Note: % Chance = Probability x 100


339
Poisson Distribution: Example
Average number of repeat calls per day = 20

Average Repeat Repeat Chance of getting d defects or less (%)


Calls Calls (d)
20 0 0.00
20 5 0.01
20 10 1.08
20 15 15.65
20 20 55.91
20 24 84.32

340
Poisson Distribution: Example

Average number of repeat calls per day = 20


From Poisson Distribution,
Probability of getting less than 25 repeat calls = 0.84
Hence Probability of getting 25 or more repeat calls = 1 - 0.84= 0.16 = 16 %
i.e. if the process is operating at 20 repeat calls per day:
the chance of getting 25 repeat calls is 16 %
16 % is large enough to conclude that there is nothing wrong in the
Process.

341
Exercise 1.16.3 (20 minutes)
Probability distribution for Poisson Distribution

1. Refer to your workbook.

2. Calculate probability distribution for a given example

342
Gauge R&R
(Measurement System Analysis)

343
Introduction
Measure
When ? Define

Data Baseline
Identify the Identify Gage R&R Collection Process
Project Y(CTQ) for Y Baseline Capability

• Gage R&R is pre-requisite for data collection / analysis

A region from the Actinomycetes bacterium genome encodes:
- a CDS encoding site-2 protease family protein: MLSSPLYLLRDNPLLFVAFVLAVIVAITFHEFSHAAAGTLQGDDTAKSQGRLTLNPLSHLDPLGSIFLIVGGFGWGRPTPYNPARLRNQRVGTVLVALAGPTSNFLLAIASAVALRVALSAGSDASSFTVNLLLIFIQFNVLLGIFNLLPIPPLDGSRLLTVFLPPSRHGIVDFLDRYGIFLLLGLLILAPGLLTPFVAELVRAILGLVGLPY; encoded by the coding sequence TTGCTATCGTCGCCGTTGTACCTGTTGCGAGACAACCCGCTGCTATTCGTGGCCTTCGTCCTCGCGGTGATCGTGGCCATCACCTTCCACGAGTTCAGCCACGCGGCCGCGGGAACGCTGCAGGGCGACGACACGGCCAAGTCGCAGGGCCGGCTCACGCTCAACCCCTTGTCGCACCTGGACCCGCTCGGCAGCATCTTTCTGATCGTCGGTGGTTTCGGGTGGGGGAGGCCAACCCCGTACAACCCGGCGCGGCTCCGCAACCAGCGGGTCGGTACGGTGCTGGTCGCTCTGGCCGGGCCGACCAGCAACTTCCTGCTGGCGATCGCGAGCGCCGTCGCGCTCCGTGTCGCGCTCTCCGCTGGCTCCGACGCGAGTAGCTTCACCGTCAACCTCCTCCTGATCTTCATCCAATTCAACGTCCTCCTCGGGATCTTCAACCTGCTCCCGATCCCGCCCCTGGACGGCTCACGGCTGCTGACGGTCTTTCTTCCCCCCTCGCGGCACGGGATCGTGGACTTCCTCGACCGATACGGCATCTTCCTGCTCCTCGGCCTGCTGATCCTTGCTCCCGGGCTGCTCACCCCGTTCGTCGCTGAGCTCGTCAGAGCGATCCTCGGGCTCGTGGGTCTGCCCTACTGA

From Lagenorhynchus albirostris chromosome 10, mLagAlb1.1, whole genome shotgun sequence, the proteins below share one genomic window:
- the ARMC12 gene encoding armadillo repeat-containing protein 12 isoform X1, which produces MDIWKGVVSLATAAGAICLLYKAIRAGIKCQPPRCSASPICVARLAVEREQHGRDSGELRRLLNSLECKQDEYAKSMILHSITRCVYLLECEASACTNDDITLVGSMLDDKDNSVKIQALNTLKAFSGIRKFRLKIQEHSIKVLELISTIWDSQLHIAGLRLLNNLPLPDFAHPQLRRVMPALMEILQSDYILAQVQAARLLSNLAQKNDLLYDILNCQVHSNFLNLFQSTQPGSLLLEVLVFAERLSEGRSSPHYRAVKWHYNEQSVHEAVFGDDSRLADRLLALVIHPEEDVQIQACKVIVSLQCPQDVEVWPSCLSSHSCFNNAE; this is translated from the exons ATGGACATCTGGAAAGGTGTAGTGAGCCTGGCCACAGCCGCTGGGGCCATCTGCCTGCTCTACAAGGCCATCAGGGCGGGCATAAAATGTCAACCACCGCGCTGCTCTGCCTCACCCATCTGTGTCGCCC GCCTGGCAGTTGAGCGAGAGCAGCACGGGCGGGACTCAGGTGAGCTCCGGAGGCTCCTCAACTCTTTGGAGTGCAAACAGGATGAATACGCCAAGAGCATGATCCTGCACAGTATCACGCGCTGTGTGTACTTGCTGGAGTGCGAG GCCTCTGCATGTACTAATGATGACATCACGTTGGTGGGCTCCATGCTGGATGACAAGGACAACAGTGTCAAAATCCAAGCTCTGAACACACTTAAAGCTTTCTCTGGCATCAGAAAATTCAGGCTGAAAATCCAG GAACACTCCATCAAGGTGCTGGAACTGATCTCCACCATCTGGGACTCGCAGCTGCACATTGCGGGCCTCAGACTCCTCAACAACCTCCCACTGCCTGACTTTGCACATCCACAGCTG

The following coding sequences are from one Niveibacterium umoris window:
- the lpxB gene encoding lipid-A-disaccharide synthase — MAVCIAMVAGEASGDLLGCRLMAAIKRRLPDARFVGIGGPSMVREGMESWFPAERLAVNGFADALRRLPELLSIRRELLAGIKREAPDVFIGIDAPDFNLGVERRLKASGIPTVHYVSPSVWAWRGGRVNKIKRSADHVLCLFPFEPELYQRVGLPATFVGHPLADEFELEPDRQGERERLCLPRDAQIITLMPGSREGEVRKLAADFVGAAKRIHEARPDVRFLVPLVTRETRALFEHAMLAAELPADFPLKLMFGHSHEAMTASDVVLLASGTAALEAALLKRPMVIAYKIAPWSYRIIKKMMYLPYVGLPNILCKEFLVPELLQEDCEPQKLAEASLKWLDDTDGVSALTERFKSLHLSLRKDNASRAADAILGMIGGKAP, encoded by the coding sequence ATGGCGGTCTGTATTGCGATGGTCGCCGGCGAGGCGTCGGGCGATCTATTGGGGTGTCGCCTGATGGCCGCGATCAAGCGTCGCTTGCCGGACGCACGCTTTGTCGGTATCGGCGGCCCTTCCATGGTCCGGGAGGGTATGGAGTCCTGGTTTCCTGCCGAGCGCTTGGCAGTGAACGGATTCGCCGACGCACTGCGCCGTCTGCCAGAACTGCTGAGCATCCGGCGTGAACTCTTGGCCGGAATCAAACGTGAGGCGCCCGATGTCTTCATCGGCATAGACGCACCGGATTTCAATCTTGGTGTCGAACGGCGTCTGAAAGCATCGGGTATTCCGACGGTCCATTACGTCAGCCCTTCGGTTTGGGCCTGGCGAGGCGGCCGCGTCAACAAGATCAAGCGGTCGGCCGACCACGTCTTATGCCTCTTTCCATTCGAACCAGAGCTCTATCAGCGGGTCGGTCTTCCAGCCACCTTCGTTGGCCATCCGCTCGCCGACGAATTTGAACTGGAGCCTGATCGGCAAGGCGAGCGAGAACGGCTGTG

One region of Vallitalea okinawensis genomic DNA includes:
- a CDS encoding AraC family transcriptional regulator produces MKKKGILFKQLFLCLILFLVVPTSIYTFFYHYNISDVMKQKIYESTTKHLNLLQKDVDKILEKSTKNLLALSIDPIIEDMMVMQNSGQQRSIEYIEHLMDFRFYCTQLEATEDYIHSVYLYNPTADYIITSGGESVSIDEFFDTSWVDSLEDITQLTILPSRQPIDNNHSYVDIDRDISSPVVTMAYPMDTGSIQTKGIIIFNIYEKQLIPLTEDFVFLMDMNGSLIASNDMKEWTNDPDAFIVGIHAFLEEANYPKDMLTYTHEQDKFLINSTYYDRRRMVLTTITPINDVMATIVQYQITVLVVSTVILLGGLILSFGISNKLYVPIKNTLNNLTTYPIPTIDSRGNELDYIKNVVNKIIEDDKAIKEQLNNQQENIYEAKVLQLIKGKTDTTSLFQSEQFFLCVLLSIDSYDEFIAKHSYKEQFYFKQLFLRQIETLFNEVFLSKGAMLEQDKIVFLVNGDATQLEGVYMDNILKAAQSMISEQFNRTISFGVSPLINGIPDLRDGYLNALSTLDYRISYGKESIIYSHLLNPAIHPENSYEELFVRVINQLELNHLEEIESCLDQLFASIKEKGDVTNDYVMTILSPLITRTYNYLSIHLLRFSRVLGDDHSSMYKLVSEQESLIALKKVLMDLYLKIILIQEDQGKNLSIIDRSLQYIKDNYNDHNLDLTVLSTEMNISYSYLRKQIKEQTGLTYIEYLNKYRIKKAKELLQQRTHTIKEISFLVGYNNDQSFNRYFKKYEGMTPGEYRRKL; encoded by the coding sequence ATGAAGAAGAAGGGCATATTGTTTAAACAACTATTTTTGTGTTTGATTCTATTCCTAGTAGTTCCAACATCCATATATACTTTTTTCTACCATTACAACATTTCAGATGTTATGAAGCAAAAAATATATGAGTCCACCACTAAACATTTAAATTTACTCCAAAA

• Gage R&R study is a method to evaluate measurement system to


determine the amount of variation it contributes to the total observed
process variation.

• In Manufacturing industries, gages are evaluated for repeatability (of


readings when a component is measured multiple times) and
Operators / inspectors are evaluated for reproducibility (of same
readings when the component is measured by different operations).

• In service industries, Appraisers will be assessed instead of


344
Importance of Gauge R&R
• It is a method to determine how good the data is
• A Simple method to aid in improving the measurement system
• A simple method to evaluate new gage / agents repeatability
• A simple method to quantify measurement reproducibility

Examples
• A black belt wants to reduce the variability in transaction time

• A black belt wants to improve the quotation process

• A black belt wants to assess the process knowledge of the agents

345
Measurement System

What is Measurement ?
To give the value to express specific function of a certain material.

What is Measurement System ?


A given value is called measurement data.
All equipment and tools to get the measured data are termed gage.
Gage, operator, software, measurement method and process are
termed as measurement system.

346
Why Worry about Measurement Variation?

Consider the reasons why we measure:

Verify Assist in
How might measurement